Participatory action research to identify a package of interventions to promote postpartum family planning in Burkina Faso and the Democratic Republic of Congo
- Publication Type:
- Journal Article
- BMC Women's Health, 2018, 18 (1)
- Issue Date:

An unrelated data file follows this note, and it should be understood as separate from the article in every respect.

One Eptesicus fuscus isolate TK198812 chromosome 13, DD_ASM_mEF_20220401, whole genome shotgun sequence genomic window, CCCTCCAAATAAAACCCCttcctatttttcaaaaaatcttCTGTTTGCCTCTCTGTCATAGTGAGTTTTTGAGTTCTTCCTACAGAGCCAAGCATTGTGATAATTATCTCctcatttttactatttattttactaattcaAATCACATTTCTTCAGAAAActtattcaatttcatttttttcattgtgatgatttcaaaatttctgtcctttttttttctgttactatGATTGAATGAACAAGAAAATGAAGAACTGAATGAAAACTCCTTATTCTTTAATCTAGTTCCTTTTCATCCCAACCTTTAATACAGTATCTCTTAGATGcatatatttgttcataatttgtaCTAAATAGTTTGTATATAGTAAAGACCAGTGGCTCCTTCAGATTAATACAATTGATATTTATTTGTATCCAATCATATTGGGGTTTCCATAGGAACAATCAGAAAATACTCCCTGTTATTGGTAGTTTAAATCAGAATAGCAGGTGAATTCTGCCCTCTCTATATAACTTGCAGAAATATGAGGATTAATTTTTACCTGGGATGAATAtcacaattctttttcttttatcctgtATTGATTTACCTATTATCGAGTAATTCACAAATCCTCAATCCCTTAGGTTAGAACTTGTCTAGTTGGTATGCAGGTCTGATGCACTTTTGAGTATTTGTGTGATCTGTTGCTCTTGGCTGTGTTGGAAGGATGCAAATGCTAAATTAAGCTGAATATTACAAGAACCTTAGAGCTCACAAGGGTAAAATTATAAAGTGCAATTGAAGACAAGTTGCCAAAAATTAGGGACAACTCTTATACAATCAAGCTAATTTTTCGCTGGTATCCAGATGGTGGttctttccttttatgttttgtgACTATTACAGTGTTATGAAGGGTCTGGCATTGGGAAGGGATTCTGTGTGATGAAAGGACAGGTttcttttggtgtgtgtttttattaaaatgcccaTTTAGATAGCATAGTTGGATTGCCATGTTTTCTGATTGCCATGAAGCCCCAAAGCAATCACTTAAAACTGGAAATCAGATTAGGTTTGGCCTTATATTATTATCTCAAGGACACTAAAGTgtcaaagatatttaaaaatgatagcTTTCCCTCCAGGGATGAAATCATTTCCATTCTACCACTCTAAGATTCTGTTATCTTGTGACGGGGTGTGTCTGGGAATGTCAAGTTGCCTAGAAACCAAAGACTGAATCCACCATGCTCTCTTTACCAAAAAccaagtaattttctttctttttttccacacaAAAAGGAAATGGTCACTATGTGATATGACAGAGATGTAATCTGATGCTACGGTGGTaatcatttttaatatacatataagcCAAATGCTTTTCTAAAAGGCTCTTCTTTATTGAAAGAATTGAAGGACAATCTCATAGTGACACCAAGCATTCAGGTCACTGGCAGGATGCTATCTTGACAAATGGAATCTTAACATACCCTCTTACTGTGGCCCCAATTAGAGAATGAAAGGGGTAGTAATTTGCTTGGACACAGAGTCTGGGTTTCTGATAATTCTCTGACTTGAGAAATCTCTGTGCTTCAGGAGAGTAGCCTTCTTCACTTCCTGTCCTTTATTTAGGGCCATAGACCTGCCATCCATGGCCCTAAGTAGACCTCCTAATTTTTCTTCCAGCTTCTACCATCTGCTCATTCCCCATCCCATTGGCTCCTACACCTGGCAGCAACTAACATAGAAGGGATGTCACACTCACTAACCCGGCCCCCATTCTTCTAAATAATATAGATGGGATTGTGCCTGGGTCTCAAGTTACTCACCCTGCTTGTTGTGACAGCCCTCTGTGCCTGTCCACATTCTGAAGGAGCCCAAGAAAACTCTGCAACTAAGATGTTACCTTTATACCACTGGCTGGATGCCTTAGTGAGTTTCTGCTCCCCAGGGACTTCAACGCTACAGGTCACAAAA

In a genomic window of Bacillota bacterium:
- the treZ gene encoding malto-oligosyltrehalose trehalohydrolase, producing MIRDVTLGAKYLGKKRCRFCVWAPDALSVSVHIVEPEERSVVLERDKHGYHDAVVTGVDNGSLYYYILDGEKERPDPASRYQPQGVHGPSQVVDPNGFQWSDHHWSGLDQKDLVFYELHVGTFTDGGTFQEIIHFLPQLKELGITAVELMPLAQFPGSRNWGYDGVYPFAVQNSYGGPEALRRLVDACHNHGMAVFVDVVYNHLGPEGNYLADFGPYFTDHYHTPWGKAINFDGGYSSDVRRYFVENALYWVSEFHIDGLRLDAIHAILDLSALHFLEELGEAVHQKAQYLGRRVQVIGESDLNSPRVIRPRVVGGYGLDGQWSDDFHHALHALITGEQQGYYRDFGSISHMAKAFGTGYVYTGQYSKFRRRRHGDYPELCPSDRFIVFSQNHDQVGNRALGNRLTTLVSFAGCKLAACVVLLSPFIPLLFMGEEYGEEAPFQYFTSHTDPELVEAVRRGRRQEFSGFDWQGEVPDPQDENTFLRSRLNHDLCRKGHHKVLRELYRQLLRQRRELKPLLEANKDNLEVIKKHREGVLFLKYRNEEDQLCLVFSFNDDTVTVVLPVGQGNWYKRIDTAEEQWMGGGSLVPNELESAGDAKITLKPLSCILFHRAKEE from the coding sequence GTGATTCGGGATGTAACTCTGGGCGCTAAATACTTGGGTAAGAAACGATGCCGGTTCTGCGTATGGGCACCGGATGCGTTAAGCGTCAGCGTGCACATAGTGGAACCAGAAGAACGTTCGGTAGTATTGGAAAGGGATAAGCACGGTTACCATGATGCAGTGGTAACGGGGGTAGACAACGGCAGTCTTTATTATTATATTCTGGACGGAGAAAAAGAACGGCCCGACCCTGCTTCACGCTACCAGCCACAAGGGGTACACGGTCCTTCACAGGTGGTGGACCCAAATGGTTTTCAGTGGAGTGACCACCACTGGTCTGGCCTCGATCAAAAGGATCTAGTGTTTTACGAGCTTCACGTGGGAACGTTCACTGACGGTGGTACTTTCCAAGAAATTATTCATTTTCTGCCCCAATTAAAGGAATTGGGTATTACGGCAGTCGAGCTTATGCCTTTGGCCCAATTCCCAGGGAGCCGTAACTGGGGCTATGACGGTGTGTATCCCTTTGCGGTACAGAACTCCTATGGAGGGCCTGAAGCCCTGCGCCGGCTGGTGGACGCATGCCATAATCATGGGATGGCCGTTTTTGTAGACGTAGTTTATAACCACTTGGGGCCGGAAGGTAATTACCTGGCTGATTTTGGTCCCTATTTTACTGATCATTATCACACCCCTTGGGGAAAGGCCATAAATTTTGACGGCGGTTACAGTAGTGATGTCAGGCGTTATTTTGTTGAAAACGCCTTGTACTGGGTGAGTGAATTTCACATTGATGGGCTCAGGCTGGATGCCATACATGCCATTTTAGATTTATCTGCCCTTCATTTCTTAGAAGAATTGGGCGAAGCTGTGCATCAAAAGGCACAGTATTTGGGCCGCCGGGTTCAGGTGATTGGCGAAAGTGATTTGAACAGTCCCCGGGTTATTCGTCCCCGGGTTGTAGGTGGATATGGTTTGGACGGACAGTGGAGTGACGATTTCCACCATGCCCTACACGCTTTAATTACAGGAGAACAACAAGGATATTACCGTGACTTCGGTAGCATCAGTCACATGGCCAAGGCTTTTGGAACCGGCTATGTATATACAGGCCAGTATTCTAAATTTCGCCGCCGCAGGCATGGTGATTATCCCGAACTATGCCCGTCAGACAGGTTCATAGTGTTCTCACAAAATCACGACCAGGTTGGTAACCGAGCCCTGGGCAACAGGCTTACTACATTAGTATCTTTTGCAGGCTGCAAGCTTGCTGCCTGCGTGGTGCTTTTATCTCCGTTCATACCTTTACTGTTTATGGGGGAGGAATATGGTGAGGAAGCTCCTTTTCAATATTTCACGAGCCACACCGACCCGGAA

© 2018 The Author(s). Background: The YAM DAABO study ("your choice" in Mooré) takes place in Burkina Faso and the Democratic Republic of Congo. It has the objective to identify a package of postpartum family planning (PPFP) interventions to strengthen primary healthcare services and determine its effectiveness on contraceptive uptake during the first year postpartum. This article presents the process of identifying the PPFP interventions and its detailed contents. Methods: Based on participatory action research principles, we adopted an inclusive process with two complementary approaches: a bottom-up formative approach and a circular reflective approach, both of which involved a wide range of stakeholders. For the bottom-up component, we worked in each country in three formative sites and used qualitative methods to identify barriers and catalysts to PPFP uptake. The results informed the package design which occurred during the circular reflective approach - a research workshop gathering service providers, members of both country research teams, and the WHO coordination team. Results: As barriers and catalysts were found to be similar in both countries and with the view to scaling up our strategy to other comparable settings, we identified a common package of six low-cost, low-technology, and easily-scalable interventions that addressed the main service delivery obstacles related to PPFP: (1) refresher training of service providers, (2) regularly scheduled and strengthened supportive supervision of service providers, (3) enhanced availability of services 7 days a week, (4) a counseling tool, (5) appointment cards for women, and (6) invitation letters for partners. Conclusions: Our research strategy assumes that postpartum contraceptive uptake can be increased by supporting providers, enhancing the availability of services, and engaging women and their partners. The package does not promote any modern contraceptive method over another but prioritizes the importance of women's right to information and choice regarding postpartum fertility options. The effectiveness of the package will be studied in the experimental phase. If found to be effective, this intervention package may be relevant to and scalable in other parts of Burkina Faso and the DRC, and possibly other Sub-Saharan countries.
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